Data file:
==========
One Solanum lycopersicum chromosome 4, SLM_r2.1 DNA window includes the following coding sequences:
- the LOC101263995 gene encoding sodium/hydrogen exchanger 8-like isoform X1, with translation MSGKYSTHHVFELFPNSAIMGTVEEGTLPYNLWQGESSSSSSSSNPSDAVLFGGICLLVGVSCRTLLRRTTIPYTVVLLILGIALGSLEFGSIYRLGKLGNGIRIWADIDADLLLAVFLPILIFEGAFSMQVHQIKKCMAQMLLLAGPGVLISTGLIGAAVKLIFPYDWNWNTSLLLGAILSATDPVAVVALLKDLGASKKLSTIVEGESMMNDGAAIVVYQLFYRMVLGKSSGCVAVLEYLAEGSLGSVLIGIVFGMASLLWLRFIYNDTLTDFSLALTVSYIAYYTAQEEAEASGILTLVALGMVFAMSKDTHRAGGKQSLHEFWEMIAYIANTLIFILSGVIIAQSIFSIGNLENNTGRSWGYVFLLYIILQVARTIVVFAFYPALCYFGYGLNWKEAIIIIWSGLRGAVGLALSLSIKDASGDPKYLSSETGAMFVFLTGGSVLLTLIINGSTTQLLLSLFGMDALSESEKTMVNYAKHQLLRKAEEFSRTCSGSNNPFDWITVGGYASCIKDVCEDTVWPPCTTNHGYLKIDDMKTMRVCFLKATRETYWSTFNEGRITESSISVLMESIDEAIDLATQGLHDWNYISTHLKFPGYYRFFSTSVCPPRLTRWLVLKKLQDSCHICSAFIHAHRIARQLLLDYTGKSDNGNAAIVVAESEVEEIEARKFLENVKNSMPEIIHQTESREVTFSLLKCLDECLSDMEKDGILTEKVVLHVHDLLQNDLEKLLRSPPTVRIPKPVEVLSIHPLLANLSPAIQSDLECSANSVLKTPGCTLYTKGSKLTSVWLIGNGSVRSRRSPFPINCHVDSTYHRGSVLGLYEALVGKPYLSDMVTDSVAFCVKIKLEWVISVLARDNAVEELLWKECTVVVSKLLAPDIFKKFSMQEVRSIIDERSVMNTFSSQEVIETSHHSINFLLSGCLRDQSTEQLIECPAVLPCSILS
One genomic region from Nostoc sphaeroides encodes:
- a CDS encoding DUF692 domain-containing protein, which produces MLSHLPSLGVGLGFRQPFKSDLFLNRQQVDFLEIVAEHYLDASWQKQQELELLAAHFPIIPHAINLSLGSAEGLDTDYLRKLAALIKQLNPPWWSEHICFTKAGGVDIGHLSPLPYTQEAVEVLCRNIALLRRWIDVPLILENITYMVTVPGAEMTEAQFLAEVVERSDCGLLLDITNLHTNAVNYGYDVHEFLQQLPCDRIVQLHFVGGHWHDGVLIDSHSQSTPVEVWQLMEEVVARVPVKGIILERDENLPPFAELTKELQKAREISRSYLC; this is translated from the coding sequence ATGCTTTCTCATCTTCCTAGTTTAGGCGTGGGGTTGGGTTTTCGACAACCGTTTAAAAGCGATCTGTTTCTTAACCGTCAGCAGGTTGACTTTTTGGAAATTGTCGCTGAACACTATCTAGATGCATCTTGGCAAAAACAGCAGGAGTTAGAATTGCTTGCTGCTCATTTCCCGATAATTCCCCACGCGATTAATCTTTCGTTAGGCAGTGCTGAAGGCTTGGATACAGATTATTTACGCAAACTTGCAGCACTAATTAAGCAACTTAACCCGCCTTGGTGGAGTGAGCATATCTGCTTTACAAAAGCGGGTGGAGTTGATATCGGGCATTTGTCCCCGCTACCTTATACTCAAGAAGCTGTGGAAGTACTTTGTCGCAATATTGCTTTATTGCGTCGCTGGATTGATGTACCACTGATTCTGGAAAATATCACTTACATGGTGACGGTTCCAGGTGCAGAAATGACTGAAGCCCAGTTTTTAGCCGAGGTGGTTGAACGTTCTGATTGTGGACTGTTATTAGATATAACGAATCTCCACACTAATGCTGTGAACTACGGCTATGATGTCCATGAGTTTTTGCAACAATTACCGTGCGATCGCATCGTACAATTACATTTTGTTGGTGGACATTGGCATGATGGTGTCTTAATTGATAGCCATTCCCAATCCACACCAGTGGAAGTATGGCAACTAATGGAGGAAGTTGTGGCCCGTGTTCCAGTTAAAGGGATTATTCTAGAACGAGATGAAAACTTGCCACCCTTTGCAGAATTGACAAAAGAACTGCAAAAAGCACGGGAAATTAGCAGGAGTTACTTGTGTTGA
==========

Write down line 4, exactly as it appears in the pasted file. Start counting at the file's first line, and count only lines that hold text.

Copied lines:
- a CDS encoding DUF692 domain-containing protein, which produces MLSHLPSLGVGLGFRQPFKSDLFLNRQQVDFLEIVAEHYLDASWQKQQELELLAAHFPIIPHAINLSLGSAEGLDTDYLRKLAALIKQLNPPWWSEHICFTKAGGVDIGHLSPLPYTQEAVEVLCRNIALLRRWIDVPLILENITYMVTVPGAEMTEAQFLAEVVERSDCGLLLDITNLHTNAVNYGYDVHEFLQQLPCDRIVQLHFVGGHWHDGVLIDSHSQSTPVEVWQLMEEVVARVPVKGIILERDENLPPFAELTKELQKAREISRSYLC; this is translated from the coding sequence ATGCTTTCTCATCTTCCTAGTTTAGGCGTGGGGTTGGGTTTTCGACAACCGTTTAAAAGCGATCTGTTTCTTAACCGTCAGCAGGTTGACTTTTTGGAAATTGTCGCTGAACACTATCTAGATGCATCTTGGCAAAAACAGCAGGAGTTAGAATTGCTTGCTGCTCATTTCCCGATAATTCCCCACGCGATTAATCTTTCGTTAGGCAGTGCTGAAGGCTTGGATACAGATTATTTACGCAAACTTGCAGCACTAATTAAGCAACTTAACCCGCCTTGGTGGAGTGAGCATATCTGCTTTACAAAAGCGGGTGGAGTTGATATCGGGCATTTGTCCCCGCTACCTTATACTCAAGAAGCTGTGGAAGTACTTTGTCGCAATATTGCTTTATTGCGTCGCTGGATTGATGTACCACTGATTCTGGAAAATATCACTTACATGGTGACGGTTCCAGGTGCAGAAATGACTGAAGCCCAGTTTTTAGCCGAGGTGGTTGAACGTTCTGATTGTGGACTGTTATTAGATATAACGAATCTCCACACTAATGCTGTGAACTACGGCTATGATGTCCATGAGTTTTTGCAACAATTACCGTGCGATCGCATCGTACAATTACATTTTGTTGGTGGACATTGGCATGATGGTGTCTTAATTGATAGCCATTCCCAATCCACACCAGTGGAAGTATGGCAACTAATGGAGGAAGTTGTGGCCCGTGTTCCAGTTAAAGGGATTATTCTAGAACGAGATGAAAACTTGCCACCCTTTGCAGAATTGACAAAAGAACTGCAAAAAGCACGGGAAATTAGCAGGAGTTACTTGTGTTGA